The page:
Friday, May 20, 2011

A marriage equality sellout in R.I.

A marriage equality sellout in R.I.

A marriage equality sellout in R.I.

Rhode Island activist Josh Kilby looks at the fallout following the defeat of legislation that would have granted same-sex marriage rights in the state.

THE 2011 legislative season began in Rhode Island with a renewed sense of hope that a 15-year battle to allow all gay and lesbian couples in the state to obtain a marriage license would finally end victoriously. Instead, the session is drawing to a near close with most of the bill's one-time allies in public office abandoning it for a compromise that, quite literally, no one wants.

The announcement, which came on April 27, was a shock for activists on the ground, and drew the ire of Marriage Equality Rhode Island (MERI) and the state's gay press. This defeat, while tragic, is worth exploring in order to tease out the political questions opened up by the betrayal of our legislative "allies" and to contribute to a debate on how to move forward.

The fight for marriage equality in Rhode Island had been previously looked at as virtually unwinnable, given that former Gov. Don Carcieri (whose opposition to same-sex partners planning each other's funerals drew national attention) was guaranteed to veto such a bill. In the legislature, although Gordon Fox, an openly gay man, rose to the position of speaker of the House, state Senate President Teresa Paiva-Weed remained an opponent.

Despite this, a marriage equality bill has been dutifully introduced every year since 1997. The activists in MERI and its small army of volunteers centered their strategy on lobbying individual legislators, both directly and by hand-delivering postcards from their constituents. This was successful in building a core of support inside the legislature, but an open vote on marriage equality was never achieved.

This year, with the loathed Carcieri gone and the election of Republican-turned-Independent and progressive favorite Lincoln Chaffee (a marriage-equality supporter) as governor, a new wind was put in the sails of marriage-equality supporters. Chaffee, in his inaugural address, stated, "I hope that Rhode Island will catch up to its New England neighbors and pass a bill to establish marriage equality, I urge our assembly to quickly consider and adopt this legislation. When marriage equality is the law, we honor our forefathers who risked their lives and fortunes to defend human equality."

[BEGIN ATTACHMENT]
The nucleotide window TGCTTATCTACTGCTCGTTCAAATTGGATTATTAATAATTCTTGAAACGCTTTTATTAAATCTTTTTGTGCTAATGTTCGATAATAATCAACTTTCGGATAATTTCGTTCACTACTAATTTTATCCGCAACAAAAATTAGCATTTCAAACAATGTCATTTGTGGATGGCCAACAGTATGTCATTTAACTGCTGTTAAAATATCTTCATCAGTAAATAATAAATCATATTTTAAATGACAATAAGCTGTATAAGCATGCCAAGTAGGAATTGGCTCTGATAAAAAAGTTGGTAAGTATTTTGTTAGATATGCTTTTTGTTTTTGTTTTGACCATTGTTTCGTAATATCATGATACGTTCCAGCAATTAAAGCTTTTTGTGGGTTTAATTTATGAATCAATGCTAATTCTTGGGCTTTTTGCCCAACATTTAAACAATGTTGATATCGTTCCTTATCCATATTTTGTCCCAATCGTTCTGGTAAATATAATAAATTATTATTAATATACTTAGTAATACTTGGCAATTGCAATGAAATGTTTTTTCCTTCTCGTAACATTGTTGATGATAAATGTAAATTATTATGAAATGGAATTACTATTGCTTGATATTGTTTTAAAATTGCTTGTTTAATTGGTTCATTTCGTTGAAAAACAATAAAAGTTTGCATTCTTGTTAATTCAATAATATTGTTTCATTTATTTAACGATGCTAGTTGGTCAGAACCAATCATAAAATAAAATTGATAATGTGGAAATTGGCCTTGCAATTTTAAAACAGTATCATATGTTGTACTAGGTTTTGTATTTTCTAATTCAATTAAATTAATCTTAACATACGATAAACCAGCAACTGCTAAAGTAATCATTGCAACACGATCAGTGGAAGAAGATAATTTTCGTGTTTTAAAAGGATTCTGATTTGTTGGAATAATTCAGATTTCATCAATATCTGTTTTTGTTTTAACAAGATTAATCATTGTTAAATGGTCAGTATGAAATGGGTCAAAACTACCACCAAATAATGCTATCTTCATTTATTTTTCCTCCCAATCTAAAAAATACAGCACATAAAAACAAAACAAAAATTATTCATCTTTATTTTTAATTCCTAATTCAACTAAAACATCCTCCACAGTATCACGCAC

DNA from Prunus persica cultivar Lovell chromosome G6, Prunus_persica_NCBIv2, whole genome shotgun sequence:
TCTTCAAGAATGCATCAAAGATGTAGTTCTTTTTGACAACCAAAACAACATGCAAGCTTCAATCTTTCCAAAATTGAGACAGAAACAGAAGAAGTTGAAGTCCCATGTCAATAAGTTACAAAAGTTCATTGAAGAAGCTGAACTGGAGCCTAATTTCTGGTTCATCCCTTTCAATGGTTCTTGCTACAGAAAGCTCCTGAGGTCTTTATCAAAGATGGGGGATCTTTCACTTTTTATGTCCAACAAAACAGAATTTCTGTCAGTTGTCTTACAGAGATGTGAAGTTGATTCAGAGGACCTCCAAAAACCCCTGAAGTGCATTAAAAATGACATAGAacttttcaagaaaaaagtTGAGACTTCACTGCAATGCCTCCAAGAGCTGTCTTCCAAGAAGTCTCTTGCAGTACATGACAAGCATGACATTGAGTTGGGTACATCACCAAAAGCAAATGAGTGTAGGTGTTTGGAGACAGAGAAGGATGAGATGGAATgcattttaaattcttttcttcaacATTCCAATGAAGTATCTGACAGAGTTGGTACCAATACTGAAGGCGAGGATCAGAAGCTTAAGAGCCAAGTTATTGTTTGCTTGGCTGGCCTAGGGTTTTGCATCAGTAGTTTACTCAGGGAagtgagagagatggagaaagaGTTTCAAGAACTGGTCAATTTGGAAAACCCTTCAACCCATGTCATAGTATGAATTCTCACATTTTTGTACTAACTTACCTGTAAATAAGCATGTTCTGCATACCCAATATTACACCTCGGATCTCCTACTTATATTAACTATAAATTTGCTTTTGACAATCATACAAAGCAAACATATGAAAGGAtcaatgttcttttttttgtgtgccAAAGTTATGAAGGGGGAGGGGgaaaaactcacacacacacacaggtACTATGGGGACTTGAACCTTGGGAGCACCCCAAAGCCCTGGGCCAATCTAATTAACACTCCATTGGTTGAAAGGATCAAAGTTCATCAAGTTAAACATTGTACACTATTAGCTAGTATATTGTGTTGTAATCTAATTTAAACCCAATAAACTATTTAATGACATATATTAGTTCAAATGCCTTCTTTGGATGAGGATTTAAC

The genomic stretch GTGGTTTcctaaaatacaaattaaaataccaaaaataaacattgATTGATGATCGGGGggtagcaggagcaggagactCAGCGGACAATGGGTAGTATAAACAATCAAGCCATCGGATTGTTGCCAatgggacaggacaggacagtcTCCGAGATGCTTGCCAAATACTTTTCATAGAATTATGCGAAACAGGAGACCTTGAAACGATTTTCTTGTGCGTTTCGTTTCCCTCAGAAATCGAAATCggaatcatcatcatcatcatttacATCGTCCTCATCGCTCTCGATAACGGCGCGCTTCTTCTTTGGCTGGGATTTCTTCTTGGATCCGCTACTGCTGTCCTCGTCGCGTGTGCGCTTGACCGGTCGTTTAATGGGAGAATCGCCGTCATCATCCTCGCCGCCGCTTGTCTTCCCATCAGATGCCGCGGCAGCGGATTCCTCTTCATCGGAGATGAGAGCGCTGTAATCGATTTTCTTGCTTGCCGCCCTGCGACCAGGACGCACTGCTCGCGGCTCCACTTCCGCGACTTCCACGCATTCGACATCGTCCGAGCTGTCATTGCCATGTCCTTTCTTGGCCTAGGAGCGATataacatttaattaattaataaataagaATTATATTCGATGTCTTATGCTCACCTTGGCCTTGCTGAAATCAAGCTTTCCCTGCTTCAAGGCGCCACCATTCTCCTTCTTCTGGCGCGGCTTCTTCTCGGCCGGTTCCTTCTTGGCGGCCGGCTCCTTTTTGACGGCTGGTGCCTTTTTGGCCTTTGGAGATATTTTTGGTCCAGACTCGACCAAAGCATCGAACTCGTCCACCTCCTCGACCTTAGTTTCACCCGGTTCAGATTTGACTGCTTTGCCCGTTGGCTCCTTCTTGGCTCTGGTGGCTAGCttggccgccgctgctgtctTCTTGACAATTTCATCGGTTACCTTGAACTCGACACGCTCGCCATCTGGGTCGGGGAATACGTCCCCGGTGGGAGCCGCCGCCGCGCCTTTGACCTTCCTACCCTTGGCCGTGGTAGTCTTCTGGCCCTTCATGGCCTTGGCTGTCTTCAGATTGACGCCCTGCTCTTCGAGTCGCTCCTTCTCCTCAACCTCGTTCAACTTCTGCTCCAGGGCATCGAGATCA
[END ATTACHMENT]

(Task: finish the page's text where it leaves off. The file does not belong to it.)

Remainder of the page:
In response, the right-wing National Organization for Marriage went on the offensive, calling for a popular vote on the issue.

In January, the bill was introduced with great hope for its passage, and with good reason; Lincoln Chaffee had called for it, while Gordon Fox, being an openly gay man, has a personal stake in the battle (one would think). The R.I. Bar Association, the New England Association of Educators-Rhode Island (NEARI) and the National Association of Social Workers (NASW) all put out statements endorsing marriage equality. In 2009, a Brown University poll stated that 60 percent of Rhode Islanders were in favor of marriage equality.

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SO WHY, then, did Gordon Fox effectively end the debate on marriage equality this year?
The truth is that Fox had shown earlier signs of wavering. In the face of a February 9 rally for marriage equality that drew some 500 people--with 137 people sitting through an eight-and-a-half hour Judiciary Committee meeting to testify in favor of marriage equality--the committee Chair Edith Allejo stated that the next logical step would be a committee vote.

It was Fox who very quickly stepped in to put the brakes on. He was quoted in the Providence Journal as stating, "Edie wants to move quickly. She's a new chair...and she wants to push things so they can get through their agenda. But we, in the leadership, myself and the majority leader, really need to talk to a few people. We actually want to have some conversations with the senate, with the governor's office, and that is going to take some time."

The Senate Judiciary Committee held its hearing on marriage equality in early March with similar results.

But all this set the stage for supposed marriage equality "ally" Gordon Fox to follow in the footsteps of openly gay "pioneers" like Barney Frank in selling out the interests of the LGBT movement and squandering the political momentum that many had worked very hard to build.
Abandoning the fight for marriage equality, Fox stated in an e-mail that he would recommend that the House not move forward with a vote on the marriage equality bill. Instead, he said that he would offer a civil unions bill in its place.

For those of us fighting for full equality and liberation, terms like "compromise" and "practicality" should not even be in our vocabulary. Gordon Fox, by giving ground to the bigots of the National Organization for Marriage, has proven just where his loyalties lie. Civil unions, in legal terms, do not offer the same protections as civil marriage, and cannot be accepted on that ground alone.

Those elected to public office (even the openly gay ones) will not act without continued pressure from below. The fight for full same-sex marriage rights is not over, but activists must fight to set the terms of the debate and make the legislature act. This means we must wage the ideological battle in the streets.

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